My birth name is Richard Allen Weirich but I’m known by many other monikers.
Everybody in my family, back in the day, called me Dickie or Dick. Every now and then, I hear from somebody who knew me in my younger days and they still call me by that name. But now it sounds so strange.
Somewhere around my junior or senior year in high school, I had been scheduled as the featured soloist in a band concert. On the program, my name was misspelled. Richard Weinch. After that, many of my band buddies called me Wench.
Then came my radio career and a new name. In those days, many entertainment personalities adopted adjectives to give more color to their names. For example: Machine Gun Kelly, Fats Domino, Chubby Checker, The Big Bopper. I became, Little Dickie. Yeah. Stupid. I still regret that one.
In 1973, I was hired to work at WIST in Charlotte, NC. My first day on the job, Program Director Scott Christianson, took me out to lunch and in the presence of my new fellow DJ staff I asked, “What do you think about the name, Dick Weirich?” His response: “Well, Bob, I’ve been meaning to talk to you about that.”
Prior to my coming to the station, they had purchased a pricey new jingle package. One of the personalized jingles featured the name of Bob Burton, who for whatever reason, only lasted a week. His replacement assumed the same name. He didn’t last either. But WIST had invested $300, or so they claimed, on that one jock jingle. To make good on their investment, I was given the name Bob Burton.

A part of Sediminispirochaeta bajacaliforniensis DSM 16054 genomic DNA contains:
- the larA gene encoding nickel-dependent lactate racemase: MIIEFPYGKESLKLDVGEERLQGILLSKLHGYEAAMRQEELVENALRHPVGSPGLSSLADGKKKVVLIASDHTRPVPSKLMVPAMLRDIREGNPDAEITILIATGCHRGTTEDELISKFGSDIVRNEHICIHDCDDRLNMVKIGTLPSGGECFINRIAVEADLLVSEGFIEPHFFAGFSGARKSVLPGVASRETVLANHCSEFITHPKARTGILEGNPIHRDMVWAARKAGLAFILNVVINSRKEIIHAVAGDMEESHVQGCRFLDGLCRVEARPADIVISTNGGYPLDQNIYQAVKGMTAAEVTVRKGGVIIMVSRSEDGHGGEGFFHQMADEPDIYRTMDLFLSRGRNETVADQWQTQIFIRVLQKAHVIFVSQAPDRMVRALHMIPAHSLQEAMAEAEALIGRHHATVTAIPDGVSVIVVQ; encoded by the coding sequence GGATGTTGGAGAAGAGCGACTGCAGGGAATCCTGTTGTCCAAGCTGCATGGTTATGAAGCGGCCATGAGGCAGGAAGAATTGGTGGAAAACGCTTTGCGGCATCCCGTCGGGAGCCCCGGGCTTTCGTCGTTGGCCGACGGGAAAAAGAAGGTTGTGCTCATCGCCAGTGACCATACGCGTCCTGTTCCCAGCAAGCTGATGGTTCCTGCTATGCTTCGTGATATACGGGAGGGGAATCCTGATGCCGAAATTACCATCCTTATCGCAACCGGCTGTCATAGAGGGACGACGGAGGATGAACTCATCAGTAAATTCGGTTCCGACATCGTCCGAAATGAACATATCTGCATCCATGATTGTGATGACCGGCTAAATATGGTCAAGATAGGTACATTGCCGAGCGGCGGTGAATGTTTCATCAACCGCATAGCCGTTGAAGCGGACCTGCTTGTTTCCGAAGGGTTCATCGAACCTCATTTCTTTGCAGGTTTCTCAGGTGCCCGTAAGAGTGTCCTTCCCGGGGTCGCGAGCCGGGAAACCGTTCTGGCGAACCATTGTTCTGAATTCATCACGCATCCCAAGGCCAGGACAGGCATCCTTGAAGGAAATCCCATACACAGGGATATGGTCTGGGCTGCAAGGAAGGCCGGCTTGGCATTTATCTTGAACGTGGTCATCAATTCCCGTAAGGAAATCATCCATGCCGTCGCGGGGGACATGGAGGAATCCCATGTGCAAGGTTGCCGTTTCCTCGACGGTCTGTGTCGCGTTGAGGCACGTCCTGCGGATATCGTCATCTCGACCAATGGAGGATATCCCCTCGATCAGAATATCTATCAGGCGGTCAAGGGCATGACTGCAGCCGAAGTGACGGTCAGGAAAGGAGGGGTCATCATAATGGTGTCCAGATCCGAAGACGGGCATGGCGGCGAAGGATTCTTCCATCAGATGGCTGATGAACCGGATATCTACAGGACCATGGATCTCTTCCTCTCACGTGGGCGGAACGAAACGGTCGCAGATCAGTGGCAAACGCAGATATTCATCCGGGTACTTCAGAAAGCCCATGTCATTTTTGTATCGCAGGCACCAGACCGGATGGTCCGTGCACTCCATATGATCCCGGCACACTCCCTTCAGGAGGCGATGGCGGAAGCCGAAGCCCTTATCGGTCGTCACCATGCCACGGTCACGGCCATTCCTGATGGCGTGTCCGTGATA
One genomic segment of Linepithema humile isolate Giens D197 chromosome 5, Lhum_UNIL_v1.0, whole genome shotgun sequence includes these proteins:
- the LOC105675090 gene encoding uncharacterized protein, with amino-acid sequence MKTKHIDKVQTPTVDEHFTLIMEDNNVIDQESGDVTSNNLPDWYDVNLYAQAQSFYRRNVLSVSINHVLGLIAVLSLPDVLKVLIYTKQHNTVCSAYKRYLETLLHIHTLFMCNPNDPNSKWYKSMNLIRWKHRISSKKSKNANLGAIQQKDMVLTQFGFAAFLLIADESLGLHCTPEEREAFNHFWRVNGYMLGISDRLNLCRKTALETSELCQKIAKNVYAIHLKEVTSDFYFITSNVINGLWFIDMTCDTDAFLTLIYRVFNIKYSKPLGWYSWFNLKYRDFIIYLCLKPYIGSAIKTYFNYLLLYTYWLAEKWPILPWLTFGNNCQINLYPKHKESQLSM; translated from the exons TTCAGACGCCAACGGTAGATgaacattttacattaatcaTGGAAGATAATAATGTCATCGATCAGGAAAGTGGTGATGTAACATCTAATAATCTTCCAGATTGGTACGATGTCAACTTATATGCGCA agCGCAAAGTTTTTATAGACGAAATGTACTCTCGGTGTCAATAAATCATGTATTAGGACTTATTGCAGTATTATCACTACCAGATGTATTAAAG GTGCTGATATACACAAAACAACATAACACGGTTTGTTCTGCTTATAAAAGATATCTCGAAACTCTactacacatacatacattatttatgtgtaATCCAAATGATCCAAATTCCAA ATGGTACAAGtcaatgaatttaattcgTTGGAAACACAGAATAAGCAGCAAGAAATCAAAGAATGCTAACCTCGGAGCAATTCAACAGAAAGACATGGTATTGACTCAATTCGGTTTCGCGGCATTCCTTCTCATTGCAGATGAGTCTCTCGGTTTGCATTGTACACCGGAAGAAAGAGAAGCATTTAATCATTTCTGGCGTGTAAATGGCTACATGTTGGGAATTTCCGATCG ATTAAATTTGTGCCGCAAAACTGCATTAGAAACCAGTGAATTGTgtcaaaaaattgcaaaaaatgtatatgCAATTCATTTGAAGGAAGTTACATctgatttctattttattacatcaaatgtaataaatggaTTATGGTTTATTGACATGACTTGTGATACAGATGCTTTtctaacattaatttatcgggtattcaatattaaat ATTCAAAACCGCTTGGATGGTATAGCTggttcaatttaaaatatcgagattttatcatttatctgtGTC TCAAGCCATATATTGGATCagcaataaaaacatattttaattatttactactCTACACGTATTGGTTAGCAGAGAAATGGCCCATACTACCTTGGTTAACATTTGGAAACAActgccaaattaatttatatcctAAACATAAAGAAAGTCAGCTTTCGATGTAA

After that, I was known as Bob. Even my wife started calling me that because nobody knew who the heck Dick or Richard was.
By 1974, I had moved onto WJDX in Jackson, MS, and the name Bob Burton continued with me. The jingle stayed in Charlotte.
Then came a morning show partner, Kurt Kilpatrick. I decided to call our show the Burton-Kurt Show. However, it sounded to our listeners as Burt and Kurt. So staff called me Bob and listeners called me Burt.
After stops in Tampa, Houston, and ultimately Birmingham, the name Burt was firmly established.
But I wasn’t finished with the name changes. In 1989, I entered the ministry, which resulted in the name, Reverend Richard Weirich. Church members called me, Brother Richard.
By the time I started writing novels in 2012, I was in a quandary as to what I should call myself. That’s when I decided that the name my parents gave me would do just fine.
Recently, the Strasburg High School graduating class of ’66 celebrated its 50th anniversary. Unfortunately, I was unable to attend. But I have heard from some of my old classmate friends who still call me Dick. I suppose that means I’ve now gone full-circle.
I am blessed with many friends from the many chapters in my life who call me by different names. But it’s not the names that matter but the great experiences and colorful personalities I encountered along the way. That’s one of the reasons I write. There’s always someone from my past to inspire me.